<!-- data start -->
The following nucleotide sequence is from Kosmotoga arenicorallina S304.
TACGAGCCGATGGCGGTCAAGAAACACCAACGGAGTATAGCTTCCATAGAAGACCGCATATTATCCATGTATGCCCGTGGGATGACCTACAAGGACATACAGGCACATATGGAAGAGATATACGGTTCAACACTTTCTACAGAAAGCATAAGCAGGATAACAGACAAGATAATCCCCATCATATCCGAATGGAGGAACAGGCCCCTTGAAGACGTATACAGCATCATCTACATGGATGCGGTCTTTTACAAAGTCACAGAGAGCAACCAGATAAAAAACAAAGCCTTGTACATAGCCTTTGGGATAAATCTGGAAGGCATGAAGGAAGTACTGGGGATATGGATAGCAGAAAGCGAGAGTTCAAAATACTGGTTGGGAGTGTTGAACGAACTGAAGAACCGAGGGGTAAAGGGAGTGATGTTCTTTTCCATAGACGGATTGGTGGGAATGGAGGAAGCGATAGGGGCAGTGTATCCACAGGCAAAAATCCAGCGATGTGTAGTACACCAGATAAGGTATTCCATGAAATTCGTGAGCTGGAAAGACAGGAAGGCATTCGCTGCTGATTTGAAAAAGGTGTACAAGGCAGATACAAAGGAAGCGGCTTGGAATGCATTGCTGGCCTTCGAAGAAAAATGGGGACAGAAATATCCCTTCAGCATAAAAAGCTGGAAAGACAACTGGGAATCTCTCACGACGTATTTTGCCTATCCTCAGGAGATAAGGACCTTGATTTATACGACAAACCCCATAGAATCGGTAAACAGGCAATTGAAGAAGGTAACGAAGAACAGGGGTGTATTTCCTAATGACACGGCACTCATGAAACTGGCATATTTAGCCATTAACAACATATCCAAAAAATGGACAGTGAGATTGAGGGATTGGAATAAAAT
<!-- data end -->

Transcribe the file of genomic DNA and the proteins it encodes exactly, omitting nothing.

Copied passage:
The following nucleotide sequence is from Kosmotoga arenicorallina S304.
TACGAGCCGATGGCGGTCAAGAAACACCAACGGAGTATAGCTTCCATAGAAGACCGCATATTATCCATGTATGCCCGTGGGATGACCTACAAGGACATACAGGCACATATGGAAGAGATATACGGTTCAACACTTTCTACAGAAAGCATAAGCAGGATAACAGACAAGATAATCCCCATCATATCCGAATGGAGGAACAGGCCCCTTGAAGACGTATACAGCATCATCTACATGGATGCGGTCTTTTACAAAGTCACAGAGAGCAACCAGATAAAAAACAAAGCCTTGTACATAGCCTTTGGGATAAATCTGGAAGGCATGAAGGAAGTACTGGGGATATGGATAGCAGAAAGCGAGAGTTCAAAATACTGGTTGGGAGTGTTGAACGAACTGAAGAACCGAGGGGTAAAGGGAGTGATGTTCTTTTCCATAGACGGATTGGTGGGAATGGAGGAAGCGATAGGGGCAGTGTATCCACAGGCAAAAATCCAGCGATGTGTAGTACACCAGATAAGGTATTCCATGAAATTCGTGAGCTGGAAAGACAGGAAGGCATTCGCTGCTGATTTGAAAAAGGTGTACAAGGCAGATACAAAGGAAGCGGCTTGGAATGCATTGCTGGCCTTCGAAGAAAAATGGGGACAGAAATATCCCTTCAGCATAAAAAGCTGGAAAGACAACTGGGAATCTCTCACGACGTATTTTGCCTATCCTCAGGAGATAAGGACCTTGATTTATACGACAAACCCCATAGAATCGGTAAACAGGCAATTGAAGAAGGTAACGAAGAACAGGGGTGTATTTCCTAATGACACGGCACTCATGAAACTGGCATATTTAGCCATTAACAACATATCCAAAAAATGGACAGTGAGATTGAGGGATTGGAATAAAAT